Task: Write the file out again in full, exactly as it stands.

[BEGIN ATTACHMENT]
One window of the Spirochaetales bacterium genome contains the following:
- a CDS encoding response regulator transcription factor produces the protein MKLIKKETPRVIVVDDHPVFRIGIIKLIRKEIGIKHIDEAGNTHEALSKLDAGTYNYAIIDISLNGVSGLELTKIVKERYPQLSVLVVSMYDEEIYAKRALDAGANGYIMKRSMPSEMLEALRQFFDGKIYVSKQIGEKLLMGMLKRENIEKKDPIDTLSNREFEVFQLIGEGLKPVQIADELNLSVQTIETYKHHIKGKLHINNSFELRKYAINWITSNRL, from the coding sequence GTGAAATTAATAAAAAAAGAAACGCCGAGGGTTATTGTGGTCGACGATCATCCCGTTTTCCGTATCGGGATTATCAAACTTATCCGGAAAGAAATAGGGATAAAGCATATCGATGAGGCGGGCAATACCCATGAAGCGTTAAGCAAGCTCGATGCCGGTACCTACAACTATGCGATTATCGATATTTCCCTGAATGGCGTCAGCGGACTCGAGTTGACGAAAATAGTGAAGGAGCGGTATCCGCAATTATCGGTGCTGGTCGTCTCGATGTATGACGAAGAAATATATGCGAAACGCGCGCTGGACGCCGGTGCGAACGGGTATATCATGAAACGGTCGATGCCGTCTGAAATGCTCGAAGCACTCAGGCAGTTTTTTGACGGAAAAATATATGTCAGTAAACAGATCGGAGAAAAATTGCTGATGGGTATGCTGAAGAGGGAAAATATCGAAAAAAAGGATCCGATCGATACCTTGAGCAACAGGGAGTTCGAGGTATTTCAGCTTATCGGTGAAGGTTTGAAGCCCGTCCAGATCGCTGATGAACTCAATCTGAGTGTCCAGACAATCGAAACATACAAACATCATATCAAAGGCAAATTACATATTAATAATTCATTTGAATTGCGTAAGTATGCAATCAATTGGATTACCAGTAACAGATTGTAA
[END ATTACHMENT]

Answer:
One window of the Spirochaetales bacterium genome contains the following:
- a CDS encoding response regulator transcription factor produces the protein MKLIKKETPRVIVVDDHPVFRIGIIKLIRKEIGIKHIDEAGNTHEALSKLDAGTYNYAIIDISLNGVSGLELTKIVKERYPQLSVLVVSMYDEEIYAKRALDAGANGYIMKRSMPSEMLEALRQFFDGKIYVSKQIGEKLLMGMLKRENIEKKDPIDTLSNREFEVFQLIGEGLKPVQIADELNLSVQTIETYKHHIKGKLHINNSFELRKYAINWITSNRL, from the coding sequence GTGAAATTAATAAAAAAAGAAACGCCGAGGGTTATTGTGGTCGACGATCATCCCGTTTTCCGTATCGGGATTATCAAACTTATCCGGAAAGAAATAGGGATAAAGCATATCGATGAGGCGGGCAATACCCATGAAGCGTTAAGCAAGCTCGATGCCGGTACCTACAACTATGCGATTATCGATATTTCCCTGAATGGCGTCAGCGGACTCGAGTTGACGAAAATAGTGAAGGAGCGGTATCCGCAATTATCGGTGCTGGTCGTCTCGATGTATGACGAAGAAATATATGCGAAACGCGCGCTGGACGCCGGTGCGAACGGGTATATCATGAAACGGTCGATGCCGTCTGAAATGCTCGAAGCACTCAGGCAGTTTTTTGACGGAAAAATATATGTCAGTAAACAGATCGGAGAAAAATTGCTGATGGGTATGCTGAAGAGGGAAAATATCGAAAAAAAGGATCCGATCGATACCTTGAGCAACAGGGAGTTCGAGGTATTTCAGCTTATCGGTGAAGGTTTGAAGCCCGTCCAGATCGCTGATGAACTCAATCTGAGTGTCCAGACAATCGAAACATACAAACATCATATCAAAGGCAAATTACATATTAATAATTCATTTGAATTGCGTAAGTATGCAATCAATTGGATTACCAGTAACAGATTGTAA